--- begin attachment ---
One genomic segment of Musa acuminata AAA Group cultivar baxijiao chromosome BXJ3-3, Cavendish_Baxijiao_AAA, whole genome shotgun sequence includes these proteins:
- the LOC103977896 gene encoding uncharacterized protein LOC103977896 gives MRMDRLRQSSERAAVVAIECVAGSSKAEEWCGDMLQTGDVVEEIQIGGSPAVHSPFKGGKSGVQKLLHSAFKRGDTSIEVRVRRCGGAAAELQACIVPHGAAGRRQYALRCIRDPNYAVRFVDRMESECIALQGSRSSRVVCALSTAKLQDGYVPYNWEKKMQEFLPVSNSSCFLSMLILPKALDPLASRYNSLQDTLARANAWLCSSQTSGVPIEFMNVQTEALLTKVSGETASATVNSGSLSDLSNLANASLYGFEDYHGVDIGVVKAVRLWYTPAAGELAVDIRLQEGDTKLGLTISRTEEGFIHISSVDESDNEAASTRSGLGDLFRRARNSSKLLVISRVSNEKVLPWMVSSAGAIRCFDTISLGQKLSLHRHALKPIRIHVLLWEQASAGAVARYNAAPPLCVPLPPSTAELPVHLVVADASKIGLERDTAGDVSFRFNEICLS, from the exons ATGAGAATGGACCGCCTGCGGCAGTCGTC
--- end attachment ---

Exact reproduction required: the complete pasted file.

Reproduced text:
One genomic segment of Musa acuminata AAA Group cultivar baxijiao chromosome BXJ3-3, Cavendish_Baxijiao_AAA, whole genome shotgun sequence includes these proteins:
- the LOC103977896 gene encoding uncharacterized protein LOC103977896 gives MRMDRLRQSSERAAVVAIECVAGSSKAEEWCGDMLQTGDVVEEIQIGGSPAVHSPFKGGKSGVQKLLHSAFKRGDTSIEVRVRRCGGAAAELQACIVPHGAAGRRQYALRCIRDPNYAVRFVDRMESECIALQGSRSSRVVCALSTAKLQDGYVPYNWEKKMQEFLPVSNSSCFLSMLILPKALDPLASRYNSLQDTLARANAWLCSSQTSGVPIEFMNVQTEALLTKVSGETASATVNSGSLSDLSNLANASLYGFEDYHGVDIGVVKAVRLWYTPAAGELAVDIRLQEGDTKLGLTISRTEEGFIHISSVDESDNEAASTRSGLGDLFRRARNSSKLLVISRVSNEKVLPWMVSSAGAIRCFDTISLGQKLSLHRHALKPIRIHVLLWEQASAGAVARYNAAPPLCVPLPPSTAELPVHLVVADASKIGLERDTAGDVSFRFNEICLS, from the exons ATGAGAATGGACCGCCTGCGGCAGTCGTC